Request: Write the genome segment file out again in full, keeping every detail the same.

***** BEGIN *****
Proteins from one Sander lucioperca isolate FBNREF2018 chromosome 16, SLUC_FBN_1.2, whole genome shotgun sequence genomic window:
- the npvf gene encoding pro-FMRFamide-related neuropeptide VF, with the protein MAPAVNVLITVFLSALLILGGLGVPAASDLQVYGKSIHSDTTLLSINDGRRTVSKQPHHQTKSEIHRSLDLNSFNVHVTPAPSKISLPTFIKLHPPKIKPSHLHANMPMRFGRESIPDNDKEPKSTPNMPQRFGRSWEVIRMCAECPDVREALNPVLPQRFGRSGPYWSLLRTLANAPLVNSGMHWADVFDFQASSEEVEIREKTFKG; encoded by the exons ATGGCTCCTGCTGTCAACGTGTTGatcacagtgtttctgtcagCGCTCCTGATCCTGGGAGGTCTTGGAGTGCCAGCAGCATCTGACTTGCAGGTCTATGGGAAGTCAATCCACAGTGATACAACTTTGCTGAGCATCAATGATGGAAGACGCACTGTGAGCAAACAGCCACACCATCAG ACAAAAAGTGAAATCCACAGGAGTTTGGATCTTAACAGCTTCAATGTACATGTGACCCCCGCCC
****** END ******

Proteins from one Sander lucioperca isolate FBNREF2018 chromosome 16, SLUC_FBN_1.2, whole genome shotgun sequence genomic window:
- the npvf gene encoding pro-FMRFamide-related neuropeptide VF, with the protein MAPAVNVLITVFLSALLILGGLGVPAASDLQVYGKSIHSDTTLLSINDGRRTVSKQPHHQTKSEIHRSLDLNSFNVHVTPAPSKISLPTFIKLHPPKIKPSHLHANMPMRFGRESIPDNDKEPKSTPNMPQRFGRSWEVIRMCAECPDVREALNPVLPQRFGRSGPYWSLLRTLANAPLVNSGMHWADVFDFQASSEEVEIREKTFKG; encoded by the exons ATGGCTCCTGCTGTCAACGTGTTGatcacagtgtttctgtcagCGCTCCTGATCCTGGGAGGTCTTGGAGTGCCAGCAGCATCTGACTTGCAGGTCTATGGGAAGTCAATCCACAGTGATACAACTTTGCTGAGCATCAATGATGGAAGACGCACTGTGAGCAAACAGCCACACCATCAG ACAAAAAGTGAAATCCACAGGAGTTTGGATCTTAACAGCTTCAATGTACATGTGACCCCCGCCC